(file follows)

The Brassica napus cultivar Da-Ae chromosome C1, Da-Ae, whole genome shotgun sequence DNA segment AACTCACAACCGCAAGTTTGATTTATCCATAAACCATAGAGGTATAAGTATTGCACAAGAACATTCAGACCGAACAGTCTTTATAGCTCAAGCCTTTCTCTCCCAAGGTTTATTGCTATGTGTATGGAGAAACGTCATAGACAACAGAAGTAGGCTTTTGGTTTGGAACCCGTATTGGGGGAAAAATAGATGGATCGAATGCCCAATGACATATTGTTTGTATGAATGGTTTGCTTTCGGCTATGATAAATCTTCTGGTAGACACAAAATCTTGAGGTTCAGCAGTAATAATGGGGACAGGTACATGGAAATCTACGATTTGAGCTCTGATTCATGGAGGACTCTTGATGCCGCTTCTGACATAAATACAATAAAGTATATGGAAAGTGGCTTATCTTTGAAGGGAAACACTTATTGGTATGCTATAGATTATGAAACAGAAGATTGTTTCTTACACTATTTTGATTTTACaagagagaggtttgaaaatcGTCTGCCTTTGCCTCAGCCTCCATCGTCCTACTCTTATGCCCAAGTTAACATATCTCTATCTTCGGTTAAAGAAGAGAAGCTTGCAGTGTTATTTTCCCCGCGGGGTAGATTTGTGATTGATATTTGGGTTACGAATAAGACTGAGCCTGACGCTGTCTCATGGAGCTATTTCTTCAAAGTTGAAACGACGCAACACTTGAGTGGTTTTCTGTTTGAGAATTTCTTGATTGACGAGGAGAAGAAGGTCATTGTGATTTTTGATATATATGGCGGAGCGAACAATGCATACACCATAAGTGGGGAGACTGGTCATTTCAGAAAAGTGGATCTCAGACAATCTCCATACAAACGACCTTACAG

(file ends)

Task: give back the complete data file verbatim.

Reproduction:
The Brassica napus cultivar Da-Ae chromosome C1, Da-Ae, whole genome shotgun sequence DNA segment AACTCACAACCGCAAGTTTGATTTATCCATAAACCATAGAGGTATAAGTATTGCACAAGAACATTCAGACCGAACAGTCTTTATAGCTCAAGCCTTTCTCTCCCAAGGTTTATTGCTATGTGTATGGAGAAACGTCATAGACAACAGAAGTAGGCTTTTGGTTTGGAACCCGTATTGGGGGAAAAATAGATGGATCGAATGCCCAATGACATATTGTTTGTATGAATGGTTTGCTTTCGGCTATGATAAATCTTCTGGTAGACACAAAATCTTGAGGTTCAGCAGTAATAATGGGGACAGGTACATGGAAATCTACGATTTGAGCTCTGATTCATGGAGGACTCTTGATGCCGCTTCTGACATAAATACAATAAAGTATATGGAAAGTGGCTTATCTTTGAAGGGAAACACTTATTGGTATGCTATAGATTATGAAACAGAAGATTGTTTCTTACACTATTTTGATTTTACaagagagaggtttgaaaatcGTCTGCCTTTGCCTCAGCCTCCATCGTCCTACTCTTATGCCCAAGTTAACATATCTCTATCTTCGGTTAAAGAAGAGAAGCTTGCAGTGTTATTTTCCCCGCGGGGTAGATTTGTGATTGATATTTGGGTTACGAATAAGACTGAGCCTGACGCTGTCTCATGGAGCTATTTCTTCAAAGTTGAAACGACGCAACACTTGAGTGGTTTTCTGTTTGAGAATTTCTTGATTGACGAGGAGAAGAAGGTCATTGTGATTTTTGATATATATGGCGGAGCGAACAATGCATACACCATAAGTGGGGAGACTGGTCATTTCAGAAAAGTGGATCTCAGACAATCTCCATACAAACGACCTTACAG